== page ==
There’s a lot out there in the Christian book market. I don’t have enough time to read all of it. I don’t want to read all of it. What I want to do is to read things that will challenge me, make me think, help me grow, and point me to God. So I thought it was worth writing down a few of the ways I came to the books I love, since “pick a random one and buy it” is almost never a good option.
1. I listen to wise and discerning Christian friends. My mom, my husband, a few friends, and some folks here online: they’ve all guided me to interesting authors and interesting books. Generally, if I know a person and I’m familiar with their faith walk and we’ve talked a lot about matters of faith – or if I know we share similar tastes – I listen when they tell me something’s worth a go. I’d say it works out 9 times out of 10.
2. I deep-dive bibliographies. I’ve found a lot of success by looking into the books that my favorite authors read, or by diving into the books they mention in their books or in their bibliographies. Often if you like an author, you’ll probably like their influences, too – or find them illuminating, at the very least. I came to Henri Nouwen in this way – he kept popping up as a reference in Philip Yancey’s books!
3. I live at the library. This is a good, low-risk way to try a book you think might be good but that you know nothing about. Sometimes if you’re not willing to lay out the money but you want to experiment, the library is the way to go. I’m fortunate; my library stocks quite a few very current and brand-new Christian books and series! (Plus they often have these things available in multiple formats, like audiobooks, for people who prefer them).
4. I search and research. Look up books on a topic that interests you and, when you find them, do some research on the author, the publishing company, and so on. This can help keep you away from bad theology, bad thinking, and bad research. A little bit of effort goes a long way toward helping you find something you like.
5. I use the “If you like…” feature. A lot of Christian bookstores (and even public libraries) have this. If you search for a book, oftentimes you’ll see a panel recommending other, similar books: “If you like this, then try this!” More often than not, this churns out some decent recommendations – though of course it isn’t failproof.
6. I read the Amazon reviews. If I’m torn about a book or if I’ve heard about one that sounds good but is otherwise unfamiliar, I head over to Amazon and read the reviews. Not one review. Not ten. Lots of reviews. While individual reviews may or may not be trustworthy, I find that reading a bunch of them can often peg problems that may turn me off a book – or things that may interest me about it. You can get a sense of what a book offers, or doesn’t, from the reviews that people offer.
7. Give up on what doesn’t click. There was a book by a well-known Christian figure (none of my usual suspects or favorites, and no author I’ve ever reviewed or acknowledged here) that I really, really wanted to read. So I ordered it from my library and I started reading it, and…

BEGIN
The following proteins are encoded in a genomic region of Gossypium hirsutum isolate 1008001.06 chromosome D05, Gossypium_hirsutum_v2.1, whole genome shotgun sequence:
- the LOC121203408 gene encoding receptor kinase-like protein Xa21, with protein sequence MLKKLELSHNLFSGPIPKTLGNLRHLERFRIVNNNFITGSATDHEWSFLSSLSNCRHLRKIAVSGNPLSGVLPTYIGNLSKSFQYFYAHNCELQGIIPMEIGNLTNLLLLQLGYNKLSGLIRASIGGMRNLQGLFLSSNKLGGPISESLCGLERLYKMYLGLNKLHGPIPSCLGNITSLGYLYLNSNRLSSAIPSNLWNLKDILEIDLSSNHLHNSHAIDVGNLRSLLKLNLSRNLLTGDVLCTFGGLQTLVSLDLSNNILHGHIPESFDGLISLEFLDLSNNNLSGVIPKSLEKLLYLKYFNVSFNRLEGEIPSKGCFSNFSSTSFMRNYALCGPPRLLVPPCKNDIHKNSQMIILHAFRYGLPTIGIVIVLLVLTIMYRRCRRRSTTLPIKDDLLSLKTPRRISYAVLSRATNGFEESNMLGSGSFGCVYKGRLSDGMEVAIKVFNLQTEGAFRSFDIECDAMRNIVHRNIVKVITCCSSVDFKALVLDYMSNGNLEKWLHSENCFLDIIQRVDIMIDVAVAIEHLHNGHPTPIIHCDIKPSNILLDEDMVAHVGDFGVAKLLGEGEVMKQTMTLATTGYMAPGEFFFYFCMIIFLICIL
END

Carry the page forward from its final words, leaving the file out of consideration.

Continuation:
…and I hated it.
I disagreed with some of the points in the book, major and minor. I found the author grating and condescending. I realized I was gritting my teeth just to get through chapters, because I am the kind of person who thinks I “need” to finish a book.
I didn’t. I made myself stop. Why waste energy on something that isn’t going to grow me or point me more toward God?
Sometimes a book just doesn’t work for you. You thought it’d be funny and it wasn’t. You thought it’d be about one thing and it was really about something else. You thought you’d agree with the points and you don’t. Maybe it’s even a really silly reason, like the whole thing references the KJV and you’re an NIV sort of person. Sometimes your mood might just not be quite right for it.
And that’s fine. The best way to find the book you love is to let go of the one you don’t. So don’t feel bad if you decide to abandon one book for another, or you sheepishly mark one off your list without having read it. Sometimes the wisest choice you can make is to go on to something new.
(P.S. If you’re reading something really good right now, feel free to mention it in the comments! I am nosy about people’s reading.)
7 thoughts on “How I Find Good Christian Books”
Reblogged this on Talmidimblogging.
Love this. I usually check out similar tiltes recommended by Amazon or Audible and save them to review and possibly purchase later
That’s a wonderful way to get a book wish list going for sure.
This post was so timely for me! Such great tips, and I especially need to heed the library one!
Just in the last few days I’ve had a bit to spend on one book to read for the month, and I’ve been having difficulty deciding what to get. I’ve learned the hard way when reading and sadly discovering things that we off. One of the things I started doing with the books I’m considering was to see who they quoted in the book, that way if I recognized authors I was not okay with or those I really love to read, it could help me in the decision process. Nonetheless, I still am trying to decide for this time around. 😀
I think that’s a great way to go about it – finding an “author trail” can usually lead to something good. And yes, the library is a tremendously cheap way to experiment. One thing I do is read a bunch of books there and then, if I really love one, buy my own copy – that way I am supporting an author I love without buying a bunch of books I feel iffy about!
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Missed this post! A needed one. So many “fluffy” Christian books out there, not worth the time. Yet the many books of more depth can be hard to find.
Yes, they really can be! That’s why libraries are so invaluable – keeps you from spending your $ before you know whether or not you really like something.